Hugh Todd

Since I’ve started getting into writing seriously, I’ve read a ton of book, articles, interviews, etc. about the writing process. My conclusion is: everyone’s writing process is different! I know, big revelation, huh?

I first create a rough outline, including characters, world (less or more detailed depending on how much worldbuilding is required) and general key plot points. I then spend some time going into a lot of detail about the first section/act/whatever so that I know where I’m going for a while. I generally know where I’m going in the middle part and have a pretty clear notion of where I want everyone to end up by the end of the book before I begin writing at all. Then I begin. I sometimes plan generalities about what I want characters to say, but I always leave the actual words to the moment. To my mind, it makes it a bit more authentic if I make up the words they say at the moment, but maybe that’s an affectation.

I tend to wake up in the morning, go straight to my workstation (a Surface Pro tablet, with the internet turned off. More about that in some future post) and start writing. Depending on when I run out of steam, or when lunch rolls around, I eat and/or take a shower. For me, the shower is my creative haven. It is the best possible place to think up new pieces to add to the current section and figure out where I want the next part to go. If I’m stuck, the shower will almost always fix it. During my first novel, at one point I was taking three showers a day. Not ideal, but it got the job done. Sometimes driving can help as well, especially if the radio is off. I’ve come up with some great ideas while driving, but it’s not nearly as consistent as the shower.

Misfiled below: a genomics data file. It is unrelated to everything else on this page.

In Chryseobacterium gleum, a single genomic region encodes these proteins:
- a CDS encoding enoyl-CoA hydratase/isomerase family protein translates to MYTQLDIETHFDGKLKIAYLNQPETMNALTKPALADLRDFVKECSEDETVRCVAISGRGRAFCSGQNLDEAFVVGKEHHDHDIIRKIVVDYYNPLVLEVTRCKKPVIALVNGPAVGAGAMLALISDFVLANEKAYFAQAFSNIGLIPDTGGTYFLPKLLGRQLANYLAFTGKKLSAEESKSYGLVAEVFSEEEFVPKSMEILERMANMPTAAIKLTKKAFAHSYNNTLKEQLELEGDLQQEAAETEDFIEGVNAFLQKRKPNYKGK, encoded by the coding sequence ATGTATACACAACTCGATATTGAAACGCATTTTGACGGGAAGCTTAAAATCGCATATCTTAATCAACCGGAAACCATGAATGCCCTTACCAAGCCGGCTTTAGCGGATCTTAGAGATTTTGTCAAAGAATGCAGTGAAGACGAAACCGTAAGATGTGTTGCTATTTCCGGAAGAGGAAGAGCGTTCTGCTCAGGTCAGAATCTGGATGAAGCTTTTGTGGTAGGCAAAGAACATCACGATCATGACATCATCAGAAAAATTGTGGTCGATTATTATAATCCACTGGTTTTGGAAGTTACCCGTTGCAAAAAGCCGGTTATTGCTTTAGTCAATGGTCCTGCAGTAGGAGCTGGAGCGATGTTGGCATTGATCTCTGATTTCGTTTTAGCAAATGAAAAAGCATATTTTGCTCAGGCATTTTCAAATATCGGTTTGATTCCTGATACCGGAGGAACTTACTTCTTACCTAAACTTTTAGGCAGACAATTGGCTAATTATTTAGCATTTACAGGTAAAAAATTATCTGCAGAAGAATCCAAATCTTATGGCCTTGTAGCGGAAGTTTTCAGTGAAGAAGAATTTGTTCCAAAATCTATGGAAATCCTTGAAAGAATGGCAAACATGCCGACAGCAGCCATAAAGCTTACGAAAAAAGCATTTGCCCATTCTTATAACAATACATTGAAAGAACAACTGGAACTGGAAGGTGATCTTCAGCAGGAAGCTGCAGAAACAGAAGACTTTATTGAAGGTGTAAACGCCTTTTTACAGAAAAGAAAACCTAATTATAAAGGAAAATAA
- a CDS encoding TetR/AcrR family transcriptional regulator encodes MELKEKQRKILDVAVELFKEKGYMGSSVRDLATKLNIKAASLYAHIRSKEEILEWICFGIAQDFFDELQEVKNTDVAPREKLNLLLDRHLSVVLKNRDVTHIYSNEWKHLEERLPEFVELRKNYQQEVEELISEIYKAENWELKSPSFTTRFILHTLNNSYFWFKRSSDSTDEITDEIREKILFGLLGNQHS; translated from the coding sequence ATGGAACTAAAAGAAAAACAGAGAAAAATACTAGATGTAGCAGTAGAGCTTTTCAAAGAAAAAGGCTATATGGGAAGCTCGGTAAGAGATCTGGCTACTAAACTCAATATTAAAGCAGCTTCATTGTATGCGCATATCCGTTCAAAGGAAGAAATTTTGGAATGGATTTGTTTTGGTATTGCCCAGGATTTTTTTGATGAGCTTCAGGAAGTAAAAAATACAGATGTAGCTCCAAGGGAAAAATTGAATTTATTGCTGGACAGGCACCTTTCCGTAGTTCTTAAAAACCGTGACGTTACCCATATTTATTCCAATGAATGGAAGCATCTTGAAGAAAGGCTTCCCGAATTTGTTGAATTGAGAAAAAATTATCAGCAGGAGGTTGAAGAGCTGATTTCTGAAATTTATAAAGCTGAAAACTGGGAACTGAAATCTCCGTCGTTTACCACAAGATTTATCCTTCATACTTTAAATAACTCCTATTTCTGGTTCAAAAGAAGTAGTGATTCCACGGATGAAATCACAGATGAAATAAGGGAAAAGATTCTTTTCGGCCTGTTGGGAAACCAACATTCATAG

I would say what the hard parts are, but so far after 1 and 1/4 books, all the parts seem like the hardest part when I’m in the middle of them. Particularly difficult for me is the first 20% and the middle  20%. Once I get to about 60% on the first novel it got a lot easier.

I’ve noticed that sometimes when I’ve taken some time off, or I’m just beginning to write something, it feels irritating to even begin writing. To me, it feels like how your voice sounds like when you hear a recording of it: it sounds fake, harsh and very contrived. Once I can get past that, writing comes more easily.

When I first began, I thought coming up with ideas would be a hard part of the whole thing, but after a few years, I have more ideas than I could write in a decade. It seems to me that once you start exercising the idea engine part of your brain, it gets better at it and starts generating more than you can actually follow through with. Getting it down on the screen is much harder.

“I hate writing, I love having written.” — attributed to Dorothy Parker.

This is definitely true for me. I have heard of other writers being driven and I’m certainly motivated to write, but not by some internal message needing to get out or some maniacal need. For me, I need to make myself put down the internet, or a video game or a good book and sit down and write. However, writing is not only drudgery or I guess nobody would do it at all. I imagine it will feel really fulfilling to have an agent or publisher read my work someday and decide its worth getting out there, but even now, I feel energized by (what I think are ) good ideas. And writing is a whole lot better job than a lot of others I’ve done over the years. One piece, in particular, that I appreciate is the focus of only working on one or two projects at a time. As opposed to my years as a project manager, when I was constantly juggling and prioritizing dozens.

Of course, this whole discussion should be taken with a grain of salt. I’m only through the beginning of my second novel. I plan to write one a year, so I guess we will see what I think of process in five or so years from now. I may have an entirely different perspective.

2 thoughts on “Process

  1. Mom

    Thanks, Hugh! Loved your pictures. Glad you had a good time; sounds like you made the most of your opportunity. Mom

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